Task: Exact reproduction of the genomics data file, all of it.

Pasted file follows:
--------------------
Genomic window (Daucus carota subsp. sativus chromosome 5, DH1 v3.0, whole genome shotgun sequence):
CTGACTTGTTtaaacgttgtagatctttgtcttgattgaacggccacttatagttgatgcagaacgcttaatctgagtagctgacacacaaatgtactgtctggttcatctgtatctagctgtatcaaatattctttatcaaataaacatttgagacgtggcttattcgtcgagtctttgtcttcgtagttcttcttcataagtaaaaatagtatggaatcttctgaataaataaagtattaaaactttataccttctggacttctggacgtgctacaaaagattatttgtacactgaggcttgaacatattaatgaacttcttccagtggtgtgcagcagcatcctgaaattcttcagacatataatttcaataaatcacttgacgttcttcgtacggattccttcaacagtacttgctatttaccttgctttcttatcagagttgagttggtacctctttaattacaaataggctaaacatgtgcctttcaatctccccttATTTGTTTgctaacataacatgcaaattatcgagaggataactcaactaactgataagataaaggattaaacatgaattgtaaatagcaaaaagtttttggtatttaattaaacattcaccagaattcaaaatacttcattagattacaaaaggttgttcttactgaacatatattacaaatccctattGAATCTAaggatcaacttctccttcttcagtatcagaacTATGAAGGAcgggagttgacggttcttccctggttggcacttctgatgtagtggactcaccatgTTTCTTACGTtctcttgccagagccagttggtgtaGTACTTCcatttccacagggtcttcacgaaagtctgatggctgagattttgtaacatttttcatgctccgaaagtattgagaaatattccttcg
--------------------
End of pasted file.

Genomic window (Daucus carota subsp. sativus chromosome 5, DH1 v3.0, whole genome shotgun sequence):
CTGACTTGTTtaaacgttgtagatctttgtcttgattgaacggccacttatagttgatgcagaacgcttaatctgagtagctgacacacaaatgtactgtctggttcatctgtatctagctgtatcaaatattctttatcaaataaacatttgagacgtggcttattcgtcgagtctttgtcttcgtagttcttcttcataagtaaaaatagtatggaatcttctgaataaataaagtattaaaactttataccttctggacttctggacgtgctacaaaagattatttgtacactgaggcttgaacatattaatgaacttcttccagtggtgtgcagcagcatcctgaaattcttcagacatataatttcaataaatcacttgacgttcttcgtacggattccttcaacagtacttgctatttaccttgctttcttatcagagttgagttggtacctctttaattacaaataggctaaacatgtgcctttcaatctccccttATTTGTTTgctaacataacatgcaaattatcgagaggataactcaactaactgataagataaaggattaaacatgaattgtaaatagcaaaaagtttttggtatttaattaaacattcaccagaattcaaaatacttcattagattacaaaaggttgttcttactgaacatatattacaaatccctattGAATCTAaggatcaacttctccttcttcagtatcagaacTATGAAGGAcgggagttgacggttcttccctggttggcacttctgatgtagtggactcaccatgTTTCTTACGTtctcttgccagagccagttggtgtaGTACTTCcatttccacagggtcttcacgaaagtctgatggctgagattttgtaacatttttcatgctccgaaagtattgagaaatattccttcg